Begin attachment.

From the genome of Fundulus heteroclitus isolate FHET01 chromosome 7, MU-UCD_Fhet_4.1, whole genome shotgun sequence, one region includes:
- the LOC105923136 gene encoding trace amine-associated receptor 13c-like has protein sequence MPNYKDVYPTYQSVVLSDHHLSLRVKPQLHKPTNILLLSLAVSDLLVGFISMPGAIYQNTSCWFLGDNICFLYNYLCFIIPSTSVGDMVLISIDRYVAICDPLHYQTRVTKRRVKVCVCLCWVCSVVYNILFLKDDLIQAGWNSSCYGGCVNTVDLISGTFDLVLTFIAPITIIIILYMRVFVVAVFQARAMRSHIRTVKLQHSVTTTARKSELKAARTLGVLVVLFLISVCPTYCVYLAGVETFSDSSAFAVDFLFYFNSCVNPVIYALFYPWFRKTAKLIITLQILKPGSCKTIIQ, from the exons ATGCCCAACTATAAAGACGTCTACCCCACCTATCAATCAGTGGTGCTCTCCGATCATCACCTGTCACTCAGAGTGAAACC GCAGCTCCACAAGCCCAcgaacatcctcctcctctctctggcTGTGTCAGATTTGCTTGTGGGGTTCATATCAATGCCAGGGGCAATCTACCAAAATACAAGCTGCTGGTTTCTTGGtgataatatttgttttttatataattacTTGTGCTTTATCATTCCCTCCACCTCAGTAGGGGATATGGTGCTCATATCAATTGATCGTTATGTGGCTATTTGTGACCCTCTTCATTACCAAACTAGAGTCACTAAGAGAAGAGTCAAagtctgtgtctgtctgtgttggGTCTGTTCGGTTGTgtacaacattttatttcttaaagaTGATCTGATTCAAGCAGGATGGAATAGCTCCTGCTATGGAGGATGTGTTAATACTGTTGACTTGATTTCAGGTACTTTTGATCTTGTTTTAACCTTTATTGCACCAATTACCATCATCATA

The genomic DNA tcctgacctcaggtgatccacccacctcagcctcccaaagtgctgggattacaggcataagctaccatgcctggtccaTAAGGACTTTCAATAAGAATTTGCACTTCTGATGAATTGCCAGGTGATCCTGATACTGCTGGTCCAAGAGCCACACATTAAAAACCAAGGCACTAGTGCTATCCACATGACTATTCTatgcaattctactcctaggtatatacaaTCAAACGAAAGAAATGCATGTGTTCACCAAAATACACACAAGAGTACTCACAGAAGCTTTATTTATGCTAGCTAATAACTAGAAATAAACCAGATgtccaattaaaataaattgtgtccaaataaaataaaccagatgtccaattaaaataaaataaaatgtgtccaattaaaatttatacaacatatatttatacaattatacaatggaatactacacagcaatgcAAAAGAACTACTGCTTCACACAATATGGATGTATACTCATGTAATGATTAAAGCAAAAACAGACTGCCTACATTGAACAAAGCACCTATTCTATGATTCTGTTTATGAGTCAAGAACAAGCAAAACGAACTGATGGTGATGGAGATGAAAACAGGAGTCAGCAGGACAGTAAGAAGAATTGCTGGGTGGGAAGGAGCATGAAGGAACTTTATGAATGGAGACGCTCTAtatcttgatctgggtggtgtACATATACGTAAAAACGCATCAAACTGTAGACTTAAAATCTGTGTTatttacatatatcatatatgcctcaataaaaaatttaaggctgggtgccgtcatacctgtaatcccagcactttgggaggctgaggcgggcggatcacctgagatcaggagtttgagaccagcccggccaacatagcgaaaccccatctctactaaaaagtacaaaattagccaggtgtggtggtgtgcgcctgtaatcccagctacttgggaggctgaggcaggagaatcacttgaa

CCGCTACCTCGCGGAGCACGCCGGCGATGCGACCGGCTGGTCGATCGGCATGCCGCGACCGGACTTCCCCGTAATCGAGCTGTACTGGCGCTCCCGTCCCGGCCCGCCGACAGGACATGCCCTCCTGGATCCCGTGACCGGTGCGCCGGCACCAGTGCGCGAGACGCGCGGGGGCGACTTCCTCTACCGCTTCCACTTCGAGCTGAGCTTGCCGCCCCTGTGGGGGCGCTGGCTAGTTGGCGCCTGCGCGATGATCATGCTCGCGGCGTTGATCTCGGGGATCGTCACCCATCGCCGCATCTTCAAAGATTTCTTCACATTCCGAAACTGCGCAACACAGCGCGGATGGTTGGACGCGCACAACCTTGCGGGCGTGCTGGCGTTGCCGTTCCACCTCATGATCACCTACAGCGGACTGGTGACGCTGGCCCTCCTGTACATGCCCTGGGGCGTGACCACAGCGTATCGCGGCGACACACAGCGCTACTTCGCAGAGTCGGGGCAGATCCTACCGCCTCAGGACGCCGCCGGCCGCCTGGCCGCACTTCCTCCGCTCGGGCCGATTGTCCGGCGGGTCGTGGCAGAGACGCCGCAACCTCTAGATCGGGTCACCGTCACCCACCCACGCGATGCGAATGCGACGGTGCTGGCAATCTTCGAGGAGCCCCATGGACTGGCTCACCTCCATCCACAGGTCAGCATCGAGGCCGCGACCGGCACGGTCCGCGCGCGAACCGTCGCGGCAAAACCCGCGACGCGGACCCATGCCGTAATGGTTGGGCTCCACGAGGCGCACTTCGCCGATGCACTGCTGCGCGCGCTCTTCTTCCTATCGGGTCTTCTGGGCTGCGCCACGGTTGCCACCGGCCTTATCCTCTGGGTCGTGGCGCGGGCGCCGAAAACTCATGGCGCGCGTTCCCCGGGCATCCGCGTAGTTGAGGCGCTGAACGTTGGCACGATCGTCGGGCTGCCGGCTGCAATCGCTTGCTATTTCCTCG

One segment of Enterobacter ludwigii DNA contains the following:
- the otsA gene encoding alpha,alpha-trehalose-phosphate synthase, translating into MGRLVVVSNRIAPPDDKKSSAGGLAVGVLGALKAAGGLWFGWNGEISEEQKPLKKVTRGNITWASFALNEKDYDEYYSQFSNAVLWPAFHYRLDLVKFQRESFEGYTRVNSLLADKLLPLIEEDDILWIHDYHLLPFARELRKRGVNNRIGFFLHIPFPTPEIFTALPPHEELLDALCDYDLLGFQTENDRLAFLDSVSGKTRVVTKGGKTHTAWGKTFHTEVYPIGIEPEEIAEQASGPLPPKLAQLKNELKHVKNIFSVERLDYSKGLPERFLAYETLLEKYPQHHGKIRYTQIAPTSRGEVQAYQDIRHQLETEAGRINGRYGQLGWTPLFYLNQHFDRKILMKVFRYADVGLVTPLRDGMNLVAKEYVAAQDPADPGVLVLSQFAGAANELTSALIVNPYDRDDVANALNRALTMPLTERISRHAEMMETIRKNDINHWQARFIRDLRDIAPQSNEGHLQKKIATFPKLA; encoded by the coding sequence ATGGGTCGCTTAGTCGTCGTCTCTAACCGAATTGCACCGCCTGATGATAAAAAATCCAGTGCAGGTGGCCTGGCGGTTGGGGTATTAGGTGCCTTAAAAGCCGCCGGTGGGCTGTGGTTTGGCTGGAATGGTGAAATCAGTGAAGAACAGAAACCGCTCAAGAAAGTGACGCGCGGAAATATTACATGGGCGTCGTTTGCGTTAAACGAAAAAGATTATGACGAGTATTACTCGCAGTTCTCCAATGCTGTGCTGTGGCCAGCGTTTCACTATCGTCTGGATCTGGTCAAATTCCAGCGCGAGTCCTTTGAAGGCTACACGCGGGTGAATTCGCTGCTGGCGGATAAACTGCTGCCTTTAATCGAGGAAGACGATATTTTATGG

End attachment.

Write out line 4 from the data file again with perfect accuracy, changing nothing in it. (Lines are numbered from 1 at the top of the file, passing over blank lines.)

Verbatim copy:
CCGCTACCTCGCGGAGCACGCCGGCGATGCGACCGGCTGGTCGATCGGCATGCCGCGACCGGACTTCCCCGTAATCGAGCTGTACTGGCGCTCCCGTCCCGGCCCGCCGACAGGACATGCCCTCCTGGATCCCGTGACCGGTGCGCCGGCACCAGTGCGCGAGACGCGCGGGGGCGACTTCCTCTACCGCTTCCACTTCGAGCTGAGCTTGCCGCCCCTGTGGGGGCGCTGGCTAGTTGGCGCCTGCGCGATGATCATGCTCGCGGCGTTGATCTCGGGGATCGTCACCCATCGCCGCATCTTCAAAGATTTCTTCACATTCCGAAACTGCGCAACACAGCGCGGATGGTTGGACGCGCACAACCTTGCGGGCGTGCTGGCGTTGCCGTTCCACCTCATGATCACCTACAGCGGACTGGTGACGCTGGCCCTCCTGTACATGCCCTGGGGCGTGACCACAGCGTATCGCGGCGACACACAGCGCTACTTCGCAGAGTCGGGGCAGATCCTACCGCCTCAGGACGCCGCCGGCCGCCTGGCCGCACTTCCTCCGCTCGGGCCGATTGTCCGGCGGGTCGTGGCAGAGACGCCGCAACCTCTAGATCGGGTCACCGTCACCCACCCACGCGATGCGAATGCGACGGTGCTGGCAATCTTCGAGGAGCCCCATGGACTGGCTCACCTCCATCCACAGGTCAGCATCGAGGCCGCGACCGGCACGGTCCGCGCGCGAACCGTCGCGGCAAAACCCGCGACGCGGACCCATGCCGTAATGGTTGGGCTCCACGAGGCGCACTTCGCCGATGCACTGCTGCGCGCGCTCTTCTTCCTATCGGGTCTTCTGGGCTGCGCCACGGTTGCCACCGGCCTTATCCTCTGGGTCGTGGCGCGGGCGCCGAAAACTCATGGCGCGCGTTCCCCGGGCATCCGCGTAGTTGAGGCGCTGAACGTTGGCACGATCGTCGGGCTGCCGGCTGCAATCGCTTGCTATTTCCTCG